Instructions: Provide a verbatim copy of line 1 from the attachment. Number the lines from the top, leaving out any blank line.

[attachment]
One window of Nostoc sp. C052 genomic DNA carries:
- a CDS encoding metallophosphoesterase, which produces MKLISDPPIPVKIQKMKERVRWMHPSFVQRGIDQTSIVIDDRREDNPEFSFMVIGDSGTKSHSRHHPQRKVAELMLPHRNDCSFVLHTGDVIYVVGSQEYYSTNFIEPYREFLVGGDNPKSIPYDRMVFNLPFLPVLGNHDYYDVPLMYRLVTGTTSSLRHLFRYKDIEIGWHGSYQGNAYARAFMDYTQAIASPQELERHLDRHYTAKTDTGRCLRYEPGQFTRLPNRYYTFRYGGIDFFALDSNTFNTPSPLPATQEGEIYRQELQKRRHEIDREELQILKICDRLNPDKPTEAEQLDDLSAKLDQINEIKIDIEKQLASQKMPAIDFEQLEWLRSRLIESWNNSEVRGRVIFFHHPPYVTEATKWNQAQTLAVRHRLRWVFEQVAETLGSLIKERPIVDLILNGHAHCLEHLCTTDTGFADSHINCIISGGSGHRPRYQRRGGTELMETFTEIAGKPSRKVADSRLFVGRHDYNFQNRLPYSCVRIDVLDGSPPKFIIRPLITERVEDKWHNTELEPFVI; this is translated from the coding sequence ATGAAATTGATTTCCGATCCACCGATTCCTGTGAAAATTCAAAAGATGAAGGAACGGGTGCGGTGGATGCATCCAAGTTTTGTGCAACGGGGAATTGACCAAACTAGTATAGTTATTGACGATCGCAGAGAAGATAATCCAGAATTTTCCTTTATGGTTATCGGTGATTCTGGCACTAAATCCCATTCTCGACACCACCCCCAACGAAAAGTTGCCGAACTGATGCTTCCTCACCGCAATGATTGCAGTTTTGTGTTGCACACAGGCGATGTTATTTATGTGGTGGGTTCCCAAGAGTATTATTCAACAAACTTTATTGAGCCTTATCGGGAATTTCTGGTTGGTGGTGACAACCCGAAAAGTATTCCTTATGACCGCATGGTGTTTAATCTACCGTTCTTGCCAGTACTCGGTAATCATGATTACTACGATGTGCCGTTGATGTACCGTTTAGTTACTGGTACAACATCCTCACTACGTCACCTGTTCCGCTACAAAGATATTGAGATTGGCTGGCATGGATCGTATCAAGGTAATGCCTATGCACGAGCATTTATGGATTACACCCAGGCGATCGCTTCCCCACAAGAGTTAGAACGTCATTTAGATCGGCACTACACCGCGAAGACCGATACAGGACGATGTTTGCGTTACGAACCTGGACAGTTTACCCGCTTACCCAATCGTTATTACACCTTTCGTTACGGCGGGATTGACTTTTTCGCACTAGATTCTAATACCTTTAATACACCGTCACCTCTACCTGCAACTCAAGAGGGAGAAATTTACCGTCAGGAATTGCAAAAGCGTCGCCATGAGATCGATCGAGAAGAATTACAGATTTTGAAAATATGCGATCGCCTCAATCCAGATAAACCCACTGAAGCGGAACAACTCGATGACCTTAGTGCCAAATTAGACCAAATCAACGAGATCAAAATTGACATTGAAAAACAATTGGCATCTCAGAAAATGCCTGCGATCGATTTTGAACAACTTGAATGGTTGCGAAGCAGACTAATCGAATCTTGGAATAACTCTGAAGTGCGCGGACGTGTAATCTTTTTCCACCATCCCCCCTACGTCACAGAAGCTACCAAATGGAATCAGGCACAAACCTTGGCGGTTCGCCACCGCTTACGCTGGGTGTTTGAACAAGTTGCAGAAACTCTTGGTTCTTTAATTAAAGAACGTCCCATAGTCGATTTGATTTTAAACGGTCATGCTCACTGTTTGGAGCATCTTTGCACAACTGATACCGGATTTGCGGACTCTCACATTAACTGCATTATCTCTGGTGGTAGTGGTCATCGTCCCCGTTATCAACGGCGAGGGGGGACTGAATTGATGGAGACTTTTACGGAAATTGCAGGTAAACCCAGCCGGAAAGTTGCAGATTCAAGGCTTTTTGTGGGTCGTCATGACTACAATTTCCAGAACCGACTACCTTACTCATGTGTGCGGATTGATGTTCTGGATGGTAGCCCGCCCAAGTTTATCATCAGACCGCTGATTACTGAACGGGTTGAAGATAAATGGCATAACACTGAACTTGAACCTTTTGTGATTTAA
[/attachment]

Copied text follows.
One window of Nostoc sp. C052 genomic DNA carries: